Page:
Parshat Tetzaveh contains a fascinating collection of mitzvot related to the bigdei kehuna the clothes that the kohanim, priests, wore. But what exactly is this mitzvah all about? Rav Binyamim Tabory analyzes several different positions on this throughout the Jewish tradition:

  • Rav Saadia Gaon argues that the only formal mitzvah around is a communal one. The community must come together to make the garments that the kohanim wear.
  • Maimonides writes that the mitzvah is for the kohanim to wear the garments and that the community making the garments is only a preparation for that mitzvah, but not a mitzvah itself.
  • Nachmanides pushes back against Maimonides by quoting the Behag who does not count bigdei kohanim as a mitzvah at all. For him, the whole thing is simply preparation for the mitzvah of the kohanim serving in the Temple.

All of these positions are fascinating, and there is much room to discuss each of them. What unifies them all, though, is the underlying importance of beauty and art within a holy Jewish context. This is something that Rabbi Lord Jonathan Sacks of blessed memory discussed at length in his Covenant and Conversation series. :Judaism,” he wrote, “does not believe in art for art’s sake, but in art in the service of God, giving back as a votive offering to God a little of the beauty He has made in this created world.” He went on to strongly argue, despite the risk of oversimplifying, that “the difference between ancient Israel and ancient Greece is thus: that where the Greeks believed in the holiness of beauty, Jews believed in hadrat kodesh, the beauty of holiness. There is a place for the aesthetic in avodah.” In other words, having a sense of beauty, as the clothes of the kohanim show, is important to the religious experience. “For beauty inspires love,” Rabbi Sacks writes, “and from love flows the service of the heart.”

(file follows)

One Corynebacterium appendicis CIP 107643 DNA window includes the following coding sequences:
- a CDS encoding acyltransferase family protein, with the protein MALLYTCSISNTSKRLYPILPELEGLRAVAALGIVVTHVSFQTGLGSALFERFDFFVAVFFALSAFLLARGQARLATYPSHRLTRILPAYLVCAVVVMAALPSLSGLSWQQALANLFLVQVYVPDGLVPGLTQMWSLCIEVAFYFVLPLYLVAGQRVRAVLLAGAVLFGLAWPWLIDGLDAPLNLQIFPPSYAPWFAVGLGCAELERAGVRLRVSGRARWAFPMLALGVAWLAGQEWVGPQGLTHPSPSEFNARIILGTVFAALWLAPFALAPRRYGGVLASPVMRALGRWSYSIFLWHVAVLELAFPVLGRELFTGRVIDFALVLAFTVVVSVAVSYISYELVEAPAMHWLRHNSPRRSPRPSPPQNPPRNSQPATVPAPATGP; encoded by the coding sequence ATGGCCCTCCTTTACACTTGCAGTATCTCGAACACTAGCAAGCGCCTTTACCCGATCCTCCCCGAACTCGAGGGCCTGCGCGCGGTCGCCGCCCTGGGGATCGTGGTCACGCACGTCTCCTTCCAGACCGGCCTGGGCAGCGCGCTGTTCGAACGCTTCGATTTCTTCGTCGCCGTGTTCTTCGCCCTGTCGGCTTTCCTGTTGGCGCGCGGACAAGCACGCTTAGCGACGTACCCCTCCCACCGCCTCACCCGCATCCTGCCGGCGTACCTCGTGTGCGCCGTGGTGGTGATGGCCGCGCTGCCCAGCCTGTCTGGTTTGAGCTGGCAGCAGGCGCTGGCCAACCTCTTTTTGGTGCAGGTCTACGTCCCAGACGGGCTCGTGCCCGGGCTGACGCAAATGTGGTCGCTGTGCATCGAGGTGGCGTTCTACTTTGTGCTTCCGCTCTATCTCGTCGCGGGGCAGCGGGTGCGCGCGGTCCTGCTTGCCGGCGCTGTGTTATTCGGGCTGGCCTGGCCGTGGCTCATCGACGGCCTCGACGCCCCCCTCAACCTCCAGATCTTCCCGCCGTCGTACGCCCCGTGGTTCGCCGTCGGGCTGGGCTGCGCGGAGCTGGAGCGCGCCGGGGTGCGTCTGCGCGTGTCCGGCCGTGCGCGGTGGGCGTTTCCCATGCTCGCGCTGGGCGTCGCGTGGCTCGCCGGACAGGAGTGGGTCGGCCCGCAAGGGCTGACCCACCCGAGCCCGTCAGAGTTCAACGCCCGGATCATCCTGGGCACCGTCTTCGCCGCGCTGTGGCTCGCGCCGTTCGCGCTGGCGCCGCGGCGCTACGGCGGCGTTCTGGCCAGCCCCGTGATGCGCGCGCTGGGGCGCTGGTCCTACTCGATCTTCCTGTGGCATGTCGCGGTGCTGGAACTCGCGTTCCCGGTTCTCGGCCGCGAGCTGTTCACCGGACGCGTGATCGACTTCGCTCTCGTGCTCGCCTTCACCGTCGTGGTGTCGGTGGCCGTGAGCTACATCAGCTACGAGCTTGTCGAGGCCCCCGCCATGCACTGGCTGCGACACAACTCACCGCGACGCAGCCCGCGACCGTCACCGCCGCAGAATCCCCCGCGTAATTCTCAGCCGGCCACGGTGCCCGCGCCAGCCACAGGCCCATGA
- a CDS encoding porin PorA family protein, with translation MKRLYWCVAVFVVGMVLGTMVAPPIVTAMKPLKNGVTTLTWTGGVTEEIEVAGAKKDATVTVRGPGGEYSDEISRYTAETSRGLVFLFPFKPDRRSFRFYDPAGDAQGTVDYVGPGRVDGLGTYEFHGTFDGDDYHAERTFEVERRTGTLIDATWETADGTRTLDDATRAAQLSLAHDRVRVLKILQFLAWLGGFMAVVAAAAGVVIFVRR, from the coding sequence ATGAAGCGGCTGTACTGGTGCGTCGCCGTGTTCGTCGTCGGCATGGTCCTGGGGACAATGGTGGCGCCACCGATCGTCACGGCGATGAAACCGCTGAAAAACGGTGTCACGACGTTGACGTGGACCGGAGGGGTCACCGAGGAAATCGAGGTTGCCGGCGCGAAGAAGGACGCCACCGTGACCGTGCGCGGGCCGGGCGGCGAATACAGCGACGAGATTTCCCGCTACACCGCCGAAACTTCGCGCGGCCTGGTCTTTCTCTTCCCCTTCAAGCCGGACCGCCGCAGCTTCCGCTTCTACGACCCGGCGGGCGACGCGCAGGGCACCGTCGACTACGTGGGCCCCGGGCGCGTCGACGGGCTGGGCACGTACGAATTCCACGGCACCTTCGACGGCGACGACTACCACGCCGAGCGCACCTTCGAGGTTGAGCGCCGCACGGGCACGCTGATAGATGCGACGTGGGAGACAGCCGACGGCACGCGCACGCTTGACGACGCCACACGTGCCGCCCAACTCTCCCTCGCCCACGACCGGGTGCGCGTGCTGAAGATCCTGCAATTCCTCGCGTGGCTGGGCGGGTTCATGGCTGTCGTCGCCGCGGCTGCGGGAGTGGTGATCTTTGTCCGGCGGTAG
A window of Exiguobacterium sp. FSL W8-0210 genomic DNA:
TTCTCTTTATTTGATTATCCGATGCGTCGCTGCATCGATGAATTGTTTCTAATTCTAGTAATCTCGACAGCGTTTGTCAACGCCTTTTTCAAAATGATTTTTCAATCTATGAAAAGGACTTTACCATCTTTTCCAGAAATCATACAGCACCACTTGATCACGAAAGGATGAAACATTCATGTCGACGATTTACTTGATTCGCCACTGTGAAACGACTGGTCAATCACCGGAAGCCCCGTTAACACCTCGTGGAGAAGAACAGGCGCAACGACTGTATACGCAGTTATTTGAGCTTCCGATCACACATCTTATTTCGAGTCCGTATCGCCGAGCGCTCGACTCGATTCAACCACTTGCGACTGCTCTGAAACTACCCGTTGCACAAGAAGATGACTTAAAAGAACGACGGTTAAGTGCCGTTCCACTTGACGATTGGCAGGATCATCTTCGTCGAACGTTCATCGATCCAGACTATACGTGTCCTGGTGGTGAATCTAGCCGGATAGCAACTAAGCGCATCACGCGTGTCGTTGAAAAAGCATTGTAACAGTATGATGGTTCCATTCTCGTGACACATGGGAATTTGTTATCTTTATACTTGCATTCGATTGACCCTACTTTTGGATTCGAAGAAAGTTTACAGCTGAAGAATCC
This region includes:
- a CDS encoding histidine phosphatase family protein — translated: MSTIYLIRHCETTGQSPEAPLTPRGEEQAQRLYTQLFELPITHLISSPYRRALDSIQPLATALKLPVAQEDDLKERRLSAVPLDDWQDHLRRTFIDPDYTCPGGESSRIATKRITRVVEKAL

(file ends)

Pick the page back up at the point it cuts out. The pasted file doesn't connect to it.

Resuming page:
One might think of this perhaps like a public art exhibit that the community financially supports. A public exhibit like that will often showcase something of great value to the community through the particular lens of various artists. In this case, the bigeei kehunah can be said to serve as an art exhibit paid for by the Jewish people and showcasing their desire to be ovdei Hashem – worshippers of the divine.

Art and beauty, though, are deeply subjective at their core. (Parenthetically, did you know many studies show many types of birds have their own subjective sense of beauty? That’s why we see so many unique looking pigeons). My teacher, Rabbi Jeremy Wieder, notes this internal component in discussing the specific garbs of the Kohein Gadol – the High Priest. Rabbi Wieder notes that the High Priest would wear not only a tzitz with the divine Name inscribed on it, but also tefillin, which are otherwise only worn when praying in the morning. Rabbi Wieder writes that “the High Priest was adorned with the beautiful and expensive garments, and even had G-d’s ineffable name on display.  But that is all a show of religiosity, all on the surface.  The tefillin, however, are a reminder that the genuine religious personality is suffused with Godliness throughout his or her entire being.” All Jews, then, learn from the garments of the high priest to have an awareness of the beautiful while never losing our core individuality and drive as religious people.

This week’s parsha, then, has much to teach us. Isn’t that beautiful?

Good Shabbos,

Rabbi Gotlib and the JET Team